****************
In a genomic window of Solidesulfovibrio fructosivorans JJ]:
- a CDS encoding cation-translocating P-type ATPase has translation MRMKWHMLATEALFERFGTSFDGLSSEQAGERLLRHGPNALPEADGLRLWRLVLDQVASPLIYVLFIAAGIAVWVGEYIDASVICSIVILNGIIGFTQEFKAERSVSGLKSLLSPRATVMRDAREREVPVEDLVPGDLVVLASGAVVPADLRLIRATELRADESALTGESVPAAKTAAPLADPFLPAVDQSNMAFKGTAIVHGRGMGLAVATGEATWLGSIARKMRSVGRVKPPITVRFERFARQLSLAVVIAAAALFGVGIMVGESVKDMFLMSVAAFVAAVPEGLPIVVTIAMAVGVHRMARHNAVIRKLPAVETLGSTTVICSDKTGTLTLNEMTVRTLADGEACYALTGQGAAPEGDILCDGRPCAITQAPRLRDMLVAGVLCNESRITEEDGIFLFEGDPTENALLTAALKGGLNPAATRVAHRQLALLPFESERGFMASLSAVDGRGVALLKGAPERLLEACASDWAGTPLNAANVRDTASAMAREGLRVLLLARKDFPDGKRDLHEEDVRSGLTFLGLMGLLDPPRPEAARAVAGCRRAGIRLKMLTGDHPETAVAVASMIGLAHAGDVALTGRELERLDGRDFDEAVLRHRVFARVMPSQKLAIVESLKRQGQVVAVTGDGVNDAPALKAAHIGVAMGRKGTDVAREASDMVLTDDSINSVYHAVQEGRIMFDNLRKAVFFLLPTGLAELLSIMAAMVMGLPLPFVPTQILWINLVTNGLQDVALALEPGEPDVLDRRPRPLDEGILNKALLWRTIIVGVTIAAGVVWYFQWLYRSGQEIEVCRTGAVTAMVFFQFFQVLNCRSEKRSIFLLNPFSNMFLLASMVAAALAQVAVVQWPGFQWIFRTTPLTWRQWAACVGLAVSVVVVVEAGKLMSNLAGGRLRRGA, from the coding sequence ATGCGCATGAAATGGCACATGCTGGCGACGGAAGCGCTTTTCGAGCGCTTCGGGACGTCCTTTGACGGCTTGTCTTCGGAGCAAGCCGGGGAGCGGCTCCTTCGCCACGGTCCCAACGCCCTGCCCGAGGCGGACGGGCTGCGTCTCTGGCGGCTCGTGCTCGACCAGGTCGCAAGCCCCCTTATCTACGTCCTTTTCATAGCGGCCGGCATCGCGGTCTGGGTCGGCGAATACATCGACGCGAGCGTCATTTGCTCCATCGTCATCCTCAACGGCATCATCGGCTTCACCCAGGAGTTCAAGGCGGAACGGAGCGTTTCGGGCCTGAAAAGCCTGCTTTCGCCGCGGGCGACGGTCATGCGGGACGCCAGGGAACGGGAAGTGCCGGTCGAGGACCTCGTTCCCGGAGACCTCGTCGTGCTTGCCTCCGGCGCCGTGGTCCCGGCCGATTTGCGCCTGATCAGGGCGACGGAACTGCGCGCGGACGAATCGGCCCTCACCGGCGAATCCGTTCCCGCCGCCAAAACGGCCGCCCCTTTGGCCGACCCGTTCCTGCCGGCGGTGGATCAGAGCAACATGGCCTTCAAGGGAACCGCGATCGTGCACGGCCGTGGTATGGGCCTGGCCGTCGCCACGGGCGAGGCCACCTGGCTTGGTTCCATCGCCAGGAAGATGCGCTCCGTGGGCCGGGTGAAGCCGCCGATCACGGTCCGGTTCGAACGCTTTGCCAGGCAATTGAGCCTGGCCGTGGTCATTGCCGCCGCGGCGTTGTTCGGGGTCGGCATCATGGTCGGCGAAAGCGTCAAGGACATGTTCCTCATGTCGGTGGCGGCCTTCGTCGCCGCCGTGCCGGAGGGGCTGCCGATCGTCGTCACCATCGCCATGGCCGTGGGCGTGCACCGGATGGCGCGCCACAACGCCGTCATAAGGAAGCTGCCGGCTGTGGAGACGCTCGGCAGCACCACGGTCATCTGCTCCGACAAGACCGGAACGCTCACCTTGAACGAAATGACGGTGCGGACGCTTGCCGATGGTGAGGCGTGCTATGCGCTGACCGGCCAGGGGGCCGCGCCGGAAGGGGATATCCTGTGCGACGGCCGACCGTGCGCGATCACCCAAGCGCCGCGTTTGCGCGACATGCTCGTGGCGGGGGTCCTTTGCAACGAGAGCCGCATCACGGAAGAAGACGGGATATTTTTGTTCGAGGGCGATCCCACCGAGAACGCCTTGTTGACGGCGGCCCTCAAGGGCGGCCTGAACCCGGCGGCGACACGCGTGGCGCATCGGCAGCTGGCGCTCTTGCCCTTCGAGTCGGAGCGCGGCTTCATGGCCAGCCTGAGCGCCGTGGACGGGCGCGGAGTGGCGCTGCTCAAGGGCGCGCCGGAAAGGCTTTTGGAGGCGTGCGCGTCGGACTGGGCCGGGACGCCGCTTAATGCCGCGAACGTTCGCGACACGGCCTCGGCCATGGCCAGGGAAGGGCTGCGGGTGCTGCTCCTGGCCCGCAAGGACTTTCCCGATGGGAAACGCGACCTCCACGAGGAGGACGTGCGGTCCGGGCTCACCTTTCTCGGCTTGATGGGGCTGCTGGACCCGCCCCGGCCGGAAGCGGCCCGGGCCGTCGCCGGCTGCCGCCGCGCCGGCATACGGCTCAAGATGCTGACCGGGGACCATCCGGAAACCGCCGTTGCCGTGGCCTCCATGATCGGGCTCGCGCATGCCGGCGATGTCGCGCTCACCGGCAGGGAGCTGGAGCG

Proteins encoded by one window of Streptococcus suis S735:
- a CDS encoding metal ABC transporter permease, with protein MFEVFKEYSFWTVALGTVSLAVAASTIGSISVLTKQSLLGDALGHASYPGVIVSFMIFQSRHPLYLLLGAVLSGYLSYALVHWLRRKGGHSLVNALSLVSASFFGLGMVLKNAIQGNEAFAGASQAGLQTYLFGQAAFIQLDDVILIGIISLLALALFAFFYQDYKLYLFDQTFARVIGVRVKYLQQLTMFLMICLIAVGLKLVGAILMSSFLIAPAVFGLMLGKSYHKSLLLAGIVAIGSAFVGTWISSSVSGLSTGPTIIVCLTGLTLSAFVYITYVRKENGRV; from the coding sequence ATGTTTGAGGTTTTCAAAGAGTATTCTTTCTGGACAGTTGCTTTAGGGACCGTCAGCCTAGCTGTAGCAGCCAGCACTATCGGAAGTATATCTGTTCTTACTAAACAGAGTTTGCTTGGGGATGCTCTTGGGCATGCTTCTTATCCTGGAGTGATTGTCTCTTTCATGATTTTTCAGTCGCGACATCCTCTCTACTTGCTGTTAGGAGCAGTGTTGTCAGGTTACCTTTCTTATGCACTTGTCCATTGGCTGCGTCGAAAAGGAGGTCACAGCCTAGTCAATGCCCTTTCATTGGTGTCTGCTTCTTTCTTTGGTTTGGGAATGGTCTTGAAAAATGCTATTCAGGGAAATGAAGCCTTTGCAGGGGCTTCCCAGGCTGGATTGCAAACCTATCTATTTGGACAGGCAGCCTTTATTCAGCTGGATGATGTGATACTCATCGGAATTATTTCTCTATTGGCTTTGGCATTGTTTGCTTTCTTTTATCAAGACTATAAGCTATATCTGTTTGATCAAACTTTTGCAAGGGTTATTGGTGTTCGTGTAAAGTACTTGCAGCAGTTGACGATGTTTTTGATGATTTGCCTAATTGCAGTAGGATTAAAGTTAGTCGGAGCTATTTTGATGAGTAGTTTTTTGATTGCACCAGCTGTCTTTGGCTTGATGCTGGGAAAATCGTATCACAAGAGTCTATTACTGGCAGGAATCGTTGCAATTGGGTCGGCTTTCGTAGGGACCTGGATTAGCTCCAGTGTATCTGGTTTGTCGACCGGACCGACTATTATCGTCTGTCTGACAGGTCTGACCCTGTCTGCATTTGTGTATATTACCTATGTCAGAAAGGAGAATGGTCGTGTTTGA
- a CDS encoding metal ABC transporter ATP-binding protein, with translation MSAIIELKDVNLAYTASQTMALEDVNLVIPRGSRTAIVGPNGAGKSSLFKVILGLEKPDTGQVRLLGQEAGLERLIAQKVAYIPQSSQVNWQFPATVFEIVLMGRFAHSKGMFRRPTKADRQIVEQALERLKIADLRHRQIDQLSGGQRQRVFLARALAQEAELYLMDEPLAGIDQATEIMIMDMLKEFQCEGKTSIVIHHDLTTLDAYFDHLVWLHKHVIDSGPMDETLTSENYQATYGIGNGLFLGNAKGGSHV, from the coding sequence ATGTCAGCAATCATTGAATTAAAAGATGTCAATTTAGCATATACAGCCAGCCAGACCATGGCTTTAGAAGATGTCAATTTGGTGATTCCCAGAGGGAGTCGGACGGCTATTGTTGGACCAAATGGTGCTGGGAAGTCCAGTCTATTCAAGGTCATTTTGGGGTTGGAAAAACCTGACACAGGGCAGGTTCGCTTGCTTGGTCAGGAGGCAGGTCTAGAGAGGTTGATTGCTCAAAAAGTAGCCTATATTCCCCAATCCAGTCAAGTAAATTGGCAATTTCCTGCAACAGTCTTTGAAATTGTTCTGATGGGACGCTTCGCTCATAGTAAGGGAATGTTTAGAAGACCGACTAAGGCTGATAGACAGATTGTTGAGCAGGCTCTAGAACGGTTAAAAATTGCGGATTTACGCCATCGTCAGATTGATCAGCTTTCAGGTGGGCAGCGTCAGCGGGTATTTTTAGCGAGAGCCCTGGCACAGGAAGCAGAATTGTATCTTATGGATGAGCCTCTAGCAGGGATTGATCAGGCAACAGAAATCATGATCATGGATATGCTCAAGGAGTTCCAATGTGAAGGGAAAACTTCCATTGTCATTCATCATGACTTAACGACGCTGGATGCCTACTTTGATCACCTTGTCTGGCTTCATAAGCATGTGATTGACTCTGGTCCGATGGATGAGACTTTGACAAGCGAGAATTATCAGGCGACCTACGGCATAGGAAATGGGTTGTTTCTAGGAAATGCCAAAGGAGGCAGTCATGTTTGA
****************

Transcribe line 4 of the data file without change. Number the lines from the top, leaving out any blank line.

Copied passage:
- a CDS encoding metal ABC transporter permease, with protein MFEVFKEYSFWTVALGTVSLAVAASTIGSISVLTKQSLLGDALGHASYPGVIVSFMIFQSRHPLYLLLGAVLSGYLSYALVHWLRRKGGHSLVNALSLVSASFFGLGMVLKNAIQGNEAFAGASQAGLQTYLFGQAAFIQLDDVILIGIISLLALALFAFFYQDYKLYLFDQTFARVIGVRVKYLQQLTMFLMICLIAVGLKLVGAILMSSFLIAPAVFGLMLGKSYHKSLLLAGIVAIGSAFVGTWISSSVSGLSTGPTIIVCLTGLTLSAFVYITYVRKENGRV; from the coding sequence ATGTTTGAGGTTTTCAAAGAGTATTCTTTCTGGACAGTTGCTTTAGGGACCGTCAGCCTAGCTGTAGCAGCCAGCACTATCGGAAGTATATCTGTTCTTACTAAACAGAGTTTGCTTGGGGATGCTCTTGGGCATGCTTCTTATCCTGGAGTGATTGTCTCTTTCATGATTTTTCAGTCGCGACATCCTCTCTACTTGCTGTTAGGAGCAGTGTTGTCAGGTTACCTTTCTTATGCACTTGTCCATTGGCTGCGTCGAAAAGGAGGTCACAGCCTAGTCAATGCCCTTTCATTGGTGTCTGCTTCTTTCTTTGGTTTGGGAATGGTCTTGAAAAATGCTATTCAGGGAAATGAAGCCTTTGCAGGGGCTTCCCAGGCTGGATTGCAAACCTATCTATTTGGACAGGCAGCCTTTATTCAGCTGGATGATGTGATACTCATCGGAATTATTTCTCTATTGGCTTTGGCATTGTTTGCTTTCTTTTATCAAGACTATAAGCTATATCTGTTTGATCAAACTTTTGCAAGGGTTATTGGTGTTCGTGTAAAGTACTTGCAGCAGTTGACGATGTTTTTGATGATTTGCCTAATTGCAGTAGGATTAAAGTTAGTCGGAGCTATTTTGATGAGTAGTTTTTTGATTGCACCAGCTGTCTTTGGCTTGATGCTGGGAAAATCGTATCACAAGAGTCTATTACTGGCAGGAATCGTTGCAATTGGGTCGGCTTTCGTAGGGACCTGGATTAGCTCCAGTGTATCTGGTTTGTCGACCGGACCGACTATTATCGTCTGTCTGACAGGTCTGACCCTGTCTGCATTTGTGTATATTACCTATGTCAGAAAGGAGAATGGTCGTGTTTGA